November 25, 2019
With the Thanksgiving Day holiday coming up this week, I’m sharing an important essay from frequent American Consequences contributor Dr. David Eifrig… about some somber but worthwhile discussions you should have this week while visiting with your family.
Expect the Best, Prepare for the Worst
By Dr. David Eifrig
Gratitude. That’s the word everyone throws around this time of year.
In some homes, folks go around the table at Thanksgiving and name something they’re grateful for… a good job, a loving family, decent health.
And that gratefulness may actually lead to happiness and health.
Studies of gratitude show a strong association with happiness. It’s a great stress reliever and can help you focus during meditation. What’s more, gratitude also improves sleep. In one 2011 study, folks who wrote down a few things they were thankful for before bed slept better and for longer periods.
There’s another thing that boosts gratitude, but it’s a bit of a taboo topic. In fact, each year when we bring it up, people claim we’re trying to ruin their holidays.
I’m talking about end-of-life decisions.
Reflecting on your own death actually boosts your feelings of gratitude. A study on undergrad students at Eastern Washington University demonstrated this. Half were asked to focus on their death and mortality and half were not. Later, those who thought about mortality scored higher on tests measuring feelings of gratitude.
Now, this might seem morbid, but it’s one more reason we recommend having the hard talks with your family when you’re all together during the holidays.
According to research from the Kaiser Family Foundation, 69% of Americans avoid talking about death. Those more likely to talk are older and married.
Take a look at how folks responded to the question: “Have you ever had a serious conversation with a family member about your wishes for end-of-life medical care?”
Think about it… if you were to be in an accident and on life support, would your kids know what you want? If your parents were in the same situation, do you know what they would want?
Another study from 2017, from the journal Health Affairs, showed that only a third of Americans have any kind of advance directive. That means that even if folks have had these talks, they haven’t put their decisions in writing.
So if we’re facing extreme emotional stress (like seeing Mom in a hospital bed), we might not remember those conversations clearly. That’s why a written directive is so important.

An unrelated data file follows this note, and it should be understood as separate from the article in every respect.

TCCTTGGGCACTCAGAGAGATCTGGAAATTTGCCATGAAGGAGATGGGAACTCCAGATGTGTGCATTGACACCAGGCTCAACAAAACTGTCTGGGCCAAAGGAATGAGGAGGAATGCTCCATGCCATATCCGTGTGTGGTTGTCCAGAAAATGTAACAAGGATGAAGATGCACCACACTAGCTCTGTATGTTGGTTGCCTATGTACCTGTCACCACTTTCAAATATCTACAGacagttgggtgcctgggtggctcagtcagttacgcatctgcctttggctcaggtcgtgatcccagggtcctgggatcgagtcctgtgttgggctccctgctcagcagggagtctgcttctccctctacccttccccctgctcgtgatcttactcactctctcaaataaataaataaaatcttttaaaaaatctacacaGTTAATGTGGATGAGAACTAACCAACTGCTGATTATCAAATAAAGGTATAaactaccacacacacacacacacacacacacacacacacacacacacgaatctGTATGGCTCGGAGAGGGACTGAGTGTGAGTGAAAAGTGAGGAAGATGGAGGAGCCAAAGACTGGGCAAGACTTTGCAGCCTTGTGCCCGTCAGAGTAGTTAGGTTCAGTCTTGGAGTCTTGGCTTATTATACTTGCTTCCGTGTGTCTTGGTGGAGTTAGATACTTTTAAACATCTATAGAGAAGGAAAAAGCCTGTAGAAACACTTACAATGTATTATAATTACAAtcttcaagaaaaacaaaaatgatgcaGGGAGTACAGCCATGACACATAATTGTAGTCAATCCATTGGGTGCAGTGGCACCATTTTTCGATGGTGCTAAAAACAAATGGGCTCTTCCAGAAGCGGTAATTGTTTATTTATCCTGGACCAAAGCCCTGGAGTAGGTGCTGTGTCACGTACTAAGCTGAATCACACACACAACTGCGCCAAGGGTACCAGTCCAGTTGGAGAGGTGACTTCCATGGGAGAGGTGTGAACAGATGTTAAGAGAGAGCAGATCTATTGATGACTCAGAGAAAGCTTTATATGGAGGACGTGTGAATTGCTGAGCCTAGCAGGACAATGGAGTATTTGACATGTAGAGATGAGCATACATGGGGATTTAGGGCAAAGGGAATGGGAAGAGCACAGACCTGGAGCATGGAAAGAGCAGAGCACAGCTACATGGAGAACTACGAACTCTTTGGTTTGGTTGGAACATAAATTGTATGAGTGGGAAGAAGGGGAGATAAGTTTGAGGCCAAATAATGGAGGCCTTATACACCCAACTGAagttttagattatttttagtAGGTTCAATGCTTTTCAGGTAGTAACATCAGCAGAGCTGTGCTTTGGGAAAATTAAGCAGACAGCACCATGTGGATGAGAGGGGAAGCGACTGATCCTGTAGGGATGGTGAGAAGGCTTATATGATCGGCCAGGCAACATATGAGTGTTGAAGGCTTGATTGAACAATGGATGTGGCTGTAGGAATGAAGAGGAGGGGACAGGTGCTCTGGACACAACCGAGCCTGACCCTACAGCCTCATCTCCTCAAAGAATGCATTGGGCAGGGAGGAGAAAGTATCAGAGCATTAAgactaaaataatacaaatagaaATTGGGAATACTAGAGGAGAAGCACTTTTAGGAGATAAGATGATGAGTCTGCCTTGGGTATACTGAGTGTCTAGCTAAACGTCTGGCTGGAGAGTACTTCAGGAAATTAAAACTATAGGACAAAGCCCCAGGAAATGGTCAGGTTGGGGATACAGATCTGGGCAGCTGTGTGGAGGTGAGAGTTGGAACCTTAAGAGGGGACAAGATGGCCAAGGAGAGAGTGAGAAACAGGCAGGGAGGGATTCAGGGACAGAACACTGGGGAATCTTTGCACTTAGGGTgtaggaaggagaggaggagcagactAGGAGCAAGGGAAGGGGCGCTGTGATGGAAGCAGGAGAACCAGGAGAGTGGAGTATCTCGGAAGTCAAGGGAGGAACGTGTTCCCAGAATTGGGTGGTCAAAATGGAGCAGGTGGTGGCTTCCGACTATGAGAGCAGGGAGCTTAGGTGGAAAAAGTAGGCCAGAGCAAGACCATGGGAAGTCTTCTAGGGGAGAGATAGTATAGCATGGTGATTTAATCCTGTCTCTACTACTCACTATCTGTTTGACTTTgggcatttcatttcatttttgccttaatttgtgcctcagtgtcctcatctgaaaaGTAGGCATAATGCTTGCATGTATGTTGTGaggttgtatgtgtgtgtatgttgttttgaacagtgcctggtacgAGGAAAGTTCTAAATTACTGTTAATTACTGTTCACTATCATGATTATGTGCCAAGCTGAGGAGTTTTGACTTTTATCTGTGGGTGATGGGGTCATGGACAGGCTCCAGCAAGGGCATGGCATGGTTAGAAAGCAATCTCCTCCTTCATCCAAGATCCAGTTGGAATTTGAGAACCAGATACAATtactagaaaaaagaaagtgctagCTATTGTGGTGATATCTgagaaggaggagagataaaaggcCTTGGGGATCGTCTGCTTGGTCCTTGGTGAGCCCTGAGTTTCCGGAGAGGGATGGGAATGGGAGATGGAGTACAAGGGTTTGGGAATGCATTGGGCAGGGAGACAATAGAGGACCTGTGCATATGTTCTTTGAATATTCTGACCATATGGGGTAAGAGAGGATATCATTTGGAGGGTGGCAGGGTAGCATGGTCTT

It might seem too sad to discuss at the holidays, but it’s an important part of preparing for the future. You’re not only preparing yourself but preparing your family. It’s a solid lesson we encourage around here: Expect the best but prepare for the worst. Have these conversations today to prepare but hope you won’t need them anytime soon.
Here are a few talking points to get you started…
- Who should make health care decisions on your behalf?
- Do you have a health care directive? If so, what does it contain?
- Do you want life-sustaining treatments?
- Do you want to die at home? Have you considered nursing homes or assisted living?
- Do you want to donate your body to science? What about your organs?
- Have you addressed your spirituality?
- Do you want a funeral or memorial service?
Starting the conversation when the family is together will help make this easier in the future. After your conversations, be sure to put it in writing. And if you already have a will and advance directive, make sure your family knows (and knows where the hard copies are, should they need them).
I think conversations about mortality and gratitude should go hand in hand. Talk about your wishes with your family. For many folks, this might also be the first holiday after the loss of a family member. Take time to remember them as well. Then shift to a conversation about what you’re truly grateful for this year.
Now here are some of the stories we’re reading…
Beautiful places, kind people, and great food aren’t just nice things to experience – they’re key to good mental health.
This elaborate feast at the Old Homestead Steakhouse in Manhattan, New York includes a turkey covered in edible gold flakes and sweet potatoes sprinkled with $1,600-an-ounce caviar… But the stuffing is truly extravagant – hidden inside are the keys to a $75,000 2018 Maserati Levante.
New York Times chef Alison Roman shares recipes and tips on how to pull off the big dinner in a tiny kitchen with an extremely small refrigerator and an even smaller oven. (Hint: Beer and wine get iced in her bathtub)
And let us know what you’re grateful for at [email protected].
Publisher, American Consequences
With P.J. O’Rourke and the Editorial Staff
November 25, 2019